In Soviet Russia, Newsletter Pay For You!

David Iscoe newsletter, Weekly Update #3

Hey folks, I.G.I.A.F.F.. It’s been a pretty good week so far. Been making some progress on a lot of projects, including this newsletter.

I’m liking this thing, because it gives me an outlet and formal structure for the type of writing work I want to do. I don’t see things exactly like ‘“I Hate” Mondays’ or “Monday Mansplaining” other places. They’re long, messy, and not organized around an easily recognizable premise, and the form finds itself as it goes. But I like to write them, I like to read them, and I hope to practice forms I’m interested in, get better at them, develop more of a style and voice, accumulate a portfolio, and eventually build an audience. This work is what I want to do and that nobody else will prioritize, so having some public-facing commitment to it helps push back against the constant erosion of personal creative space in the face of all sorts of other potential commitments.

A different thing I need to do is get paid, and I often manage to. Sometimes it’s for writing, sometimes it’s for teaching, sometimes it’s for data entry, moving boxes, staffing events, picking up trash. I used to work EMS and retail but they aren’t the best fits anymore in terms of pay versus stress and schedule inflexibility. I can learn to do other things if the shoe fits enough to be worth breaking in. Generally work works if it’s good and ethical, I’m treated decently on the job, and I don’t need to put the rest of my goals aside to do it. Right now I get by on a combo of stress-free, flexibly scheduled, work-from-home data entry for a music company at $16/hour, and college prep work in public schools for a DOE contractor, which pays a lot better than the data entry, but isn’t even close to being close to what private tutors make. I won’t go broke with my current rent, and I have the time and flexibility to work on my stuff, so my lot is not bad.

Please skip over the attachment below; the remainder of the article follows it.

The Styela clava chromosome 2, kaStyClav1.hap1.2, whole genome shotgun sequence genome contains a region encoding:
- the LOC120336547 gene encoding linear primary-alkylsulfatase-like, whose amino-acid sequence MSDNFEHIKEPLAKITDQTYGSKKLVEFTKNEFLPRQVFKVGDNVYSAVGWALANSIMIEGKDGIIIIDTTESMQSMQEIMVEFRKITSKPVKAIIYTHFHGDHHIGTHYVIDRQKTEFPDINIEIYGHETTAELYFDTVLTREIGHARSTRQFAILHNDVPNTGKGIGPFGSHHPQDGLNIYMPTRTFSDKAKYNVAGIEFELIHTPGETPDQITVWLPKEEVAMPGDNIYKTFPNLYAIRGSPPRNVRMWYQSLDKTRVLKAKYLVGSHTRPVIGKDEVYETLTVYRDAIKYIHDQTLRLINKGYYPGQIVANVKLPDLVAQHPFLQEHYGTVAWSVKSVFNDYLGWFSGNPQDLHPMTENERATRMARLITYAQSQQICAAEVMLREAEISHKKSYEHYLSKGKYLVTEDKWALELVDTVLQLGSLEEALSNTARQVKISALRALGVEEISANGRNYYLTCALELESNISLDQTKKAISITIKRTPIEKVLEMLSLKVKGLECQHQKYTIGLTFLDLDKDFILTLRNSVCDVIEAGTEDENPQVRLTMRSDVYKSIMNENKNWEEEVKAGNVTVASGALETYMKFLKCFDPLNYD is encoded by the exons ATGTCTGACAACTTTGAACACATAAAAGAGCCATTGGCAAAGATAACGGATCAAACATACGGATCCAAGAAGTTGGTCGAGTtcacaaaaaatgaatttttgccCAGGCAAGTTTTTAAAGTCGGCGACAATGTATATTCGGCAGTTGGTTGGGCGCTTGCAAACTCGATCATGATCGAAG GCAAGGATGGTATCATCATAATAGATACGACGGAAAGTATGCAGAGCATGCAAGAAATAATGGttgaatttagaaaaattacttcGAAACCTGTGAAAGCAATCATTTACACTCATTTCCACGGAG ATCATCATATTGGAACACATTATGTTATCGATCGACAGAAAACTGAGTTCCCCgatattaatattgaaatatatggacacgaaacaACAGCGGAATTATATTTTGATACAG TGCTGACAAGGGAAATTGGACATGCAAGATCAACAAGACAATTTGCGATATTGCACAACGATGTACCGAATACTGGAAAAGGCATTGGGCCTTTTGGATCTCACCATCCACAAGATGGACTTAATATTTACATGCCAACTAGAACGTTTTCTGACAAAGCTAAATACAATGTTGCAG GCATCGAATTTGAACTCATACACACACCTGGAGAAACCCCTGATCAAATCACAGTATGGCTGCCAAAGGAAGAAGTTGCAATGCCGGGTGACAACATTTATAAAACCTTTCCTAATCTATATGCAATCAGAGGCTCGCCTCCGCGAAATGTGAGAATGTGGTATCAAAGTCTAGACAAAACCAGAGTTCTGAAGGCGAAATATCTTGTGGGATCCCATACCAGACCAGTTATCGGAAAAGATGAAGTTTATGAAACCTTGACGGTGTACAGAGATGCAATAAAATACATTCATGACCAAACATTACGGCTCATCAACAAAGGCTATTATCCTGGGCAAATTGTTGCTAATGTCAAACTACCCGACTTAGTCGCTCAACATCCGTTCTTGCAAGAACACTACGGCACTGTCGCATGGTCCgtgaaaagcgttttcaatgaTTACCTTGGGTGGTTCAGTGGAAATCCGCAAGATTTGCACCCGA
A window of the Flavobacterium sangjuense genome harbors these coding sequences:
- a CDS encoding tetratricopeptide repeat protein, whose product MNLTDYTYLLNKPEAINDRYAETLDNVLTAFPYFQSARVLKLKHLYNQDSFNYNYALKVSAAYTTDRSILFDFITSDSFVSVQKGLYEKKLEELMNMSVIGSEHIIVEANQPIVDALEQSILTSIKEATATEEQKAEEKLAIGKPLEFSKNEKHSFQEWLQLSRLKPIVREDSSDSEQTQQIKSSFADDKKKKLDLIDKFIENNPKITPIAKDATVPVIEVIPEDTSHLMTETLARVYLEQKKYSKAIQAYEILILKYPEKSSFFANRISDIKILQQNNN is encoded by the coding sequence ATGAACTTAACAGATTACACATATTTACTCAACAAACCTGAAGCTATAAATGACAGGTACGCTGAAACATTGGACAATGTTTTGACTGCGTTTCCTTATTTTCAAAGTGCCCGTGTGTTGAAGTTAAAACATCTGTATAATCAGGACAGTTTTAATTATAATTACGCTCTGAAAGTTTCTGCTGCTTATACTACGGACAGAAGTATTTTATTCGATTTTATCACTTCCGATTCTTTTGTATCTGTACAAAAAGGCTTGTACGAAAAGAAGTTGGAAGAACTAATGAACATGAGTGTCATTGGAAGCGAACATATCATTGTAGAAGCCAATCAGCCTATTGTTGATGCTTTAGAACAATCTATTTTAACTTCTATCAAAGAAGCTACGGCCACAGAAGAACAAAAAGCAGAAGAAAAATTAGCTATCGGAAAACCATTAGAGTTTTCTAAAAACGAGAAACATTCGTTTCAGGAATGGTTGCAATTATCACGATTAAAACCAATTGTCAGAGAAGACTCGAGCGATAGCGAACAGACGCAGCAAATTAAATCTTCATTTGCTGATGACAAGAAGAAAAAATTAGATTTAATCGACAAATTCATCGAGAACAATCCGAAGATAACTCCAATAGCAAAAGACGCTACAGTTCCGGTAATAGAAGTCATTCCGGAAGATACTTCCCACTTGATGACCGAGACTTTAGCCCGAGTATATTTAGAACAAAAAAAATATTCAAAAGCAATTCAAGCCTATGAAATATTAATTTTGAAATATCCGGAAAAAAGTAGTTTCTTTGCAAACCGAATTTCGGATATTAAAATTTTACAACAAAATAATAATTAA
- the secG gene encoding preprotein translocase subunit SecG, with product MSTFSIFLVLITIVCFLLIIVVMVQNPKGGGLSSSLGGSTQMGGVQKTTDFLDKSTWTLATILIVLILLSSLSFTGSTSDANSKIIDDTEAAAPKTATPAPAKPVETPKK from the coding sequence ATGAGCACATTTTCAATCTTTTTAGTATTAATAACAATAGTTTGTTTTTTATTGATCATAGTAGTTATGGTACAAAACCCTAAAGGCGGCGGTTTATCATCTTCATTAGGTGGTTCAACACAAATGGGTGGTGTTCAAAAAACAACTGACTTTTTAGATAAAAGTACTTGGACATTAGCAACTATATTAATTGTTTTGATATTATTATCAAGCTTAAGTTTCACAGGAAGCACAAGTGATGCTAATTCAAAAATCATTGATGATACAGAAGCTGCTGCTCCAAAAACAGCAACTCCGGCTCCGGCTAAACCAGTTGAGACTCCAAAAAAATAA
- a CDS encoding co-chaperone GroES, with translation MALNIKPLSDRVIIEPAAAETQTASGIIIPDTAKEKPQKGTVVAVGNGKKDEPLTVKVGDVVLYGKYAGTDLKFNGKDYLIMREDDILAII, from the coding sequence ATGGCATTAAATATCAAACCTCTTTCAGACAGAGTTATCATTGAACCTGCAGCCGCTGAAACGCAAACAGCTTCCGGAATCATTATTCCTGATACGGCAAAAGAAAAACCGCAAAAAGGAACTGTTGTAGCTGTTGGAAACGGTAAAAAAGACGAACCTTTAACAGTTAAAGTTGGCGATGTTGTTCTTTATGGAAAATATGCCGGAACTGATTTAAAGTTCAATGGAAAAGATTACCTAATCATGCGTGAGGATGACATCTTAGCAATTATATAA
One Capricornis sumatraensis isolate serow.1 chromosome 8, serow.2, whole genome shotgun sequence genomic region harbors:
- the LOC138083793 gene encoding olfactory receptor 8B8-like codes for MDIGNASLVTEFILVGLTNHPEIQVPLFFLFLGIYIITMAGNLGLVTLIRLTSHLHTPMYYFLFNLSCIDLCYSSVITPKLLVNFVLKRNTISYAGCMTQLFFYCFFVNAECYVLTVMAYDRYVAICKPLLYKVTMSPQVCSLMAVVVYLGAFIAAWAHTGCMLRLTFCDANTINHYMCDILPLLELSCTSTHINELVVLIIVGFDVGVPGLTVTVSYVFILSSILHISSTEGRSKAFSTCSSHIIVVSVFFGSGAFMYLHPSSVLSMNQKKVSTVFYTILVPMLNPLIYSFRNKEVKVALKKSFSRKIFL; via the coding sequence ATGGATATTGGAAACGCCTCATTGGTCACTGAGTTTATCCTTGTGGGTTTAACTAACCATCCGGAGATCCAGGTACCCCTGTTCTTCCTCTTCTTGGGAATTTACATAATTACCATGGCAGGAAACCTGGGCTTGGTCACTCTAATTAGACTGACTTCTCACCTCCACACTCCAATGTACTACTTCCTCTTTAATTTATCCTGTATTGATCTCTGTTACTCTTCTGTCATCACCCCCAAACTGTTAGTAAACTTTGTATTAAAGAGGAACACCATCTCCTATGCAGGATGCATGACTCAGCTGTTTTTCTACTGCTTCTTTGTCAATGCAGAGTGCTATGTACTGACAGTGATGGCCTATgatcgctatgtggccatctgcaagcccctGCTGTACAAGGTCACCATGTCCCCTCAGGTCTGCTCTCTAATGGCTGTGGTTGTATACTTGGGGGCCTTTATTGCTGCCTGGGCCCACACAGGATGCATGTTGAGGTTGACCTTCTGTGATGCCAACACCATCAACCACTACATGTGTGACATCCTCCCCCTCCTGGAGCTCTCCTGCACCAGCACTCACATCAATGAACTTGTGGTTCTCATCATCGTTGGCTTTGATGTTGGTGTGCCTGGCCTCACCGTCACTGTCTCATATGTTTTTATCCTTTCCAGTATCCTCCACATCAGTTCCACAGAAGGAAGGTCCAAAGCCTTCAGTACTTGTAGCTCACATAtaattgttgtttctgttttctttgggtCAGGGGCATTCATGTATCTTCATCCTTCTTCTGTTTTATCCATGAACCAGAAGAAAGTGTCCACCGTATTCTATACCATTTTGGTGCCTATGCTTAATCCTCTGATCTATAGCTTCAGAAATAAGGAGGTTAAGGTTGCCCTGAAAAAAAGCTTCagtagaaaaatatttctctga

Of course it would be great to get paid for creative shit that I like. Writing, acting, voiceover, and whatnot. These things are competitive, but also I don’t always know where to submit things because that’s work on top of all the other work and I haven’t done it yet. But if other people already have this knowledge and want to share it with me and get some money for it, they might be interested in a feature called:

In Soviet Russia, Newsletter Pay For You!

We ain’t in Soviet Russia, of course, and good job that, as the Brits would say. The Soviet Union had a shitty government that killed, oppressed, and immiserated people. I’m no capitalism cheerleader, but I’m no goddamn tankie neither. Still, in this case we’re going to do things the Soviet way. In America, you pay for newsletter, but in Soviet Union, newsletter pay for you!

Here’s how it works: it’s all filthy, Soviet-style bribes or filthy Wall-Street-style kickbacks, depending on your system of choice. Drop me a hint on how to get paid for this work, and you get paid for that. The pay comes from The Newsletter, and I am it and it is me. Here are the rates:

  • If you read something here and tell me a place that might republish it, and they do: 20% of whatever I get paid, pre-tax.

  • If you tell me of an outlet whose freelance specifications I could write to, or who might have a job they’d hire me for: 15% of the pre-tax payment for the first three individual works I sell them, or 15% of the first month of post-tax pay for any employment-based work.